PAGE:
I recently heard about Herman, the German Friendship Cake (bear with me), a cake which is divided and spread among friends, and it got me thinking about some other foodstuffs I’ve heard of which are made in such a way that the amount you have will grow exponentially. A Herman cake is a special type of sourdough cake which is made with yeast. It’s explained fully here, but the idea is that you start with a solution of yeast, which lives in a little milk, sugar and flour. This small amount of goo can live happily at room temperature on a shelf, and if you stir it every day and give it a little more flour and sugar to eat every few days, after ten days it’s ready to make into a cake.

At this point you add more sugar, milk and flour, and divide the resulting mixture into four parts. Each of these will be identical to the original mixture you started with. One quarter of the mixture gets added to a cake recipe, consisting of more flour, sugar and milk as well as chunks of apple and raisins, which you bake into a lovely sourdough cake. The other three parts, you pass on to friends, who can then leave them on the shelf for ten days as you did, until they’re ready to split and make into cakes. This means that starting with one cup of yeast mixture, every ten days you get one cake and three new cups of yeast mixture.

The Herman itself (the yeasty goop) triples in quantity every ten days, and produces cake at an appropriately increasing rate (the number of cakes after each ten-day period increases by the number of cups of Herman which existed ten days previously). The graph below shows the growth of each up to 100 days, at which point you have $59\!,\!049 = 3^{10}$ Hermans and $29\!,\!423 = \sum_{i=1}^{10} 3^{i-1}$ cakes.

Yes, you do have to add other ingredients to get it to be cake, and yes, you could just make a cake for yourself without passing any goop on to any of your friends, but it’s a nice idea and I imagine it’s fun to be part of the chain. Pyramid schemes get my approval if and only if they involve cake.

Another substance which I’m told multiplies unstoppably is ginger beer. The basis of home-made ginger beer is an object known as a GBP, or Ginger Beer Plant, which isn’t a plant but a clump of yeast and bacteria. A tablespoon-sized piece of this gets put in a container with a grated hunk of ginger, some water and sugar, and left to ferment for five days. You can then take out the GBP, add lemon juice and cream of tartar, and drink the resulting 2 litres of ginger beer (which everyone on the internet is adamant is much nicer than shop bought ginger beer). The plant doubles in size during this time, so that you can then split it into two and use both parts to make another batch. This results in a growth factor per day of $1.149 \approx \root 5 \of 2$, compared with $1.116 \approx \root 10 \of 3$ for the Herman. (By growth factor I mean the amount you’ll have on a given day relative to the amount you had yesterday.)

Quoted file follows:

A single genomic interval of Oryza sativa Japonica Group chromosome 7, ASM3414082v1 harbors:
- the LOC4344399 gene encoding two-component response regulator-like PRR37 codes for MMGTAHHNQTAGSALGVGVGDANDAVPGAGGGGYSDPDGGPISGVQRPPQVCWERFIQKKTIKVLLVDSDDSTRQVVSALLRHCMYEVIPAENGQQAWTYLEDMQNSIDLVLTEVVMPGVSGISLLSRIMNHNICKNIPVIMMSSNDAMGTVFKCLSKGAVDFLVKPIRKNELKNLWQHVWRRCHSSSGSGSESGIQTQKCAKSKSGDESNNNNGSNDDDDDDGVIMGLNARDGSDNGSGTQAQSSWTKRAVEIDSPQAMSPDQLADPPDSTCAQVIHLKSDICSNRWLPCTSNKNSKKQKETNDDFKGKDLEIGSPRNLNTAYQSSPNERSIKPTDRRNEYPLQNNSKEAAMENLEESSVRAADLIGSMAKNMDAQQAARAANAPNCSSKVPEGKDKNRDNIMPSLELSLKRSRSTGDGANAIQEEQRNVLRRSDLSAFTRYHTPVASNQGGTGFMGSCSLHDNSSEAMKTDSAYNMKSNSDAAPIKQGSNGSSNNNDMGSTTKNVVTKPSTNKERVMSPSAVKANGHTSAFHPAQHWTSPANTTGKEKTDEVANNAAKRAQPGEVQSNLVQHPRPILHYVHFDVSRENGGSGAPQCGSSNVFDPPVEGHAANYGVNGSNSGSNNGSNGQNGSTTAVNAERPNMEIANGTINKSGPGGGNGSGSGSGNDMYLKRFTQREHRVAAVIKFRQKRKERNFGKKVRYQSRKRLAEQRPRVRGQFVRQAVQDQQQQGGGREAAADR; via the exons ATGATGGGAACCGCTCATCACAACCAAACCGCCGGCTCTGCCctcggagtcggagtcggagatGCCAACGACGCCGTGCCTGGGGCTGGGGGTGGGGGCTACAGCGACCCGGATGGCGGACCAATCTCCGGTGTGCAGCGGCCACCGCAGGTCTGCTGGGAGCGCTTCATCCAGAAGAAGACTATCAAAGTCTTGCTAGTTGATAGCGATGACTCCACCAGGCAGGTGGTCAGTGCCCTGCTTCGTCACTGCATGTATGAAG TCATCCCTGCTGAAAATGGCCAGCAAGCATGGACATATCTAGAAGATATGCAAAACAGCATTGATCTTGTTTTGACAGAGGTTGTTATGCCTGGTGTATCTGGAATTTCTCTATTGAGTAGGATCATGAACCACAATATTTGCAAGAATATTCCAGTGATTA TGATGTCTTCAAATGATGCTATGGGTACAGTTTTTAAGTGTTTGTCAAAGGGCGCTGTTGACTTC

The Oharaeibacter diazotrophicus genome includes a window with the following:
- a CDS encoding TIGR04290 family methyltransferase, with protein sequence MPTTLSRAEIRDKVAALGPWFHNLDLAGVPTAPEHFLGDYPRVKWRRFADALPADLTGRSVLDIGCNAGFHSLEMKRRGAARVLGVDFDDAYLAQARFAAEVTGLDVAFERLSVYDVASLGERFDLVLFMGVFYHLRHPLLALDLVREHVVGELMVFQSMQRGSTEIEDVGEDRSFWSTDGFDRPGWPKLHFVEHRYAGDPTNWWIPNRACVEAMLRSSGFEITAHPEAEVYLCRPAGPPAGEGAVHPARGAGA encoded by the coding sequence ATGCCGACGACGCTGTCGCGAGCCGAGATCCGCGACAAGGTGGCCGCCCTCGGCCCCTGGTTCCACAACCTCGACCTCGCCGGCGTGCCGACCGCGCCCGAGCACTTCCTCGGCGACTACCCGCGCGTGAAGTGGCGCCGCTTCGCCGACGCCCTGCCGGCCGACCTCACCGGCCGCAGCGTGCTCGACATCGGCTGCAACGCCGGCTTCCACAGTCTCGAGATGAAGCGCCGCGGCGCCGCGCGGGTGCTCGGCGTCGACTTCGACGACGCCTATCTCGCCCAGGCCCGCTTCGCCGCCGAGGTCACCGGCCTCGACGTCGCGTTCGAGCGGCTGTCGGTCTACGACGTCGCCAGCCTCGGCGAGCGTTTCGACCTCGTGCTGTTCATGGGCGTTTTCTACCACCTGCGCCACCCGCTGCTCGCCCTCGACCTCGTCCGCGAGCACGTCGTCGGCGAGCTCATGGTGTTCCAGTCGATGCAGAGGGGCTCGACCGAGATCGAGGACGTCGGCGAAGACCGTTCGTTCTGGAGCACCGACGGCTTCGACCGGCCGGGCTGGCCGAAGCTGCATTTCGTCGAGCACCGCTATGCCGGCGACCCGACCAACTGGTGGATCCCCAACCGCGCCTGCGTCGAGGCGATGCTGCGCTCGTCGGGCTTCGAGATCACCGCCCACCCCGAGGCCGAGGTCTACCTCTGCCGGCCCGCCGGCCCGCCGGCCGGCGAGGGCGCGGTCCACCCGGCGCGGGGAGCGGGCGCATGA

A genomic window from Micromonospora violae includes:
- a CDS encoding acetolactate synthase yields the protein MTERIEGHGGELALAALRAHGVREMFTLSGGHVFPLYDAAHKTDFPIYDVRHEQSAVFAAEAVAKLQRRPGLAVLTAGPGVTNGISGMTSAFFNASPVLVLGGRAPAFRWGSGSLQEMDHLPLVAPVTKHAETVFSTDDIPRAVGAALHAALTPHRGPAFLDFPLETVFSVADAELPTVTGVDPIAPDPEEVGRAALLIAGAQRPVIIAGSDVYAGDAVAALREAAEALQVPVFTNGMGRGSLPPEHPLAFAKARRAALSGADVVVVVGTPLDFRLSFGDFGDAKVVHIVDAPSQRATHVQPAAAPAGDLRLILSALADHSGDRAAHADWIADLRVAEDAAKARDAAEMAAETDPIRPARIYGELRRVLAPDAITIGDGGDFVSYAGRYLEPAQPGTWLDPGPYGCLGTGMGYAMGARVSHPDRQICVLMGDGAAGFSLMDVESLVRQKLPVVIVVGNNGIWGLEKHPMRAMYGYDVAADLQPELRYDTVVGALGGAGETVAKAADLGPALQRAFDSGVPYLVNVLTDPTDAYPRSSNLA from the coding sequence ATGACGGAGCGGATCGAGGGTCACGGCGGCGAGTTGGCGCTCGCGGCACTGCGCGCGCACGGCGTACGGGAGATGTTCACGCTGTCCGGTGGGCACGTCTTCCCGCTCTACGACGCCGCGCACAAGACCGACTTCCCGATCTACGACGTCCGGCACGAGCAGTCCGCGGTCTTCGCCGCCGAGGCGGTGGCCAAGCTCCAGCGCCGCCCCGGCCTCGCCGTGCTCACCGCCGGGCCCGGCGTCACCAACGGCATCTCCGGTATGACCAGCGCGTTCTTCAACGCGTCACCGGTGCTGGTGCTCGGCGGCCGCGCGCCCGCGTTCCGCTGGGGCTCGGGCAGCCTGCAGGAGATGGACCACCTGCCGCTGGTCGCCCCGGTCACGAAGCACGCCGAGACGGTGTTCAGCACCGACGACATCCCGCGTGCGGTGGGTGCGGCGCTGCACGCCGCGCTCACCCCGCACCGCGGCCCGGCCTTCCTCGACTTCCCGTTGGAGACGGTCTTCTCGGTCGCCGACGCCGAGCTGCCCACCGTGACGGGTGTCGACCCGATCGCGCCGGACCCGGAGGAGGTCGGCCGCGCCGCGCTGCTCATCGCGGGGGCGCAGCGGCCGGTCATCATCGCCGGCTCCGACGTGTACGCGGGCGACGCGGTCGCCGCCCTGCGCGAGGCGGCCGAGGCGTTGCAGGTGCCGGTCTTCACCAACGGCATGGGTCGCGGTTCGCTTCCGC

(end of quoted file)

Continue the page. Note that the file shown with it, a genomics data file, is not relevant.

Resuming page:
Here’s a comparison of Hermans and Ginger Beer Plants:

However, the most impressive self-replicating foodstuff I’ve found is yoghurt. I’ve always found it amusing that one of the ingredients of homemade yoghurt is yoghurt – but it makes sense, as it’s essentially milk which has been thickened using a bacterial culture, and the easiest place to find a sample of that culture is in live yoghurt. Much of the yoghurt sold in shops is deactivated (which means the bacteria is dead), but if you know where to look you can purchase yoghurt which still contains live bacteria. You can take two to three tablespoons of yoghurt, add it to half a gallon of milk, and apply controlled amounts of heat to produce basically half a gallon of yoghurt. It’s left to culture for around seven hours. For your first home-made batch, you have to buy in some live yoghurt, but beyond this you can happily use the last few tablespoons of your previous batch.

This means that every two to three tablespoons of yoghurt can be used to make a further half gallon of yoghurt. That’s around 128 tablespoons! This means each unit of yoghurt creates around $43 \approx \frac{128}{3}$ times as much yoghurt every seven hours, and such a theoretical 24-hour yoghurt-making enterprise would blow both ginger beer and Herman cake out of the metaphorical water with a growth factor per day of around $388,000$. Given the right strains of bacteria, this process can be repeated indefinitely. Next time you tuck into a yoghurt, just think of how quickly yoghurt could take over the earth, given enough milk.

And here’s another comparison in logs, this time including the yoghurt:

If you know of any other foodstuffs which grow exponentially in this way, especially if they can beat the impressive growth rate of yoghurt, then please let me know in the comments below. And before you ask, I don’t want in to your friendship cake pyramid.

You can see Christian’s working out, for the awesome graphs accompanying this post, in this Sage Notebook.

As a committed foodie who, at various points in my life, has made ginger beer, sourdough bread and hundred of litres of raw milk yoghurt I absolutely love this post ;)))

Kombucha works pretty much the same as ginger beer, except that it looks awful.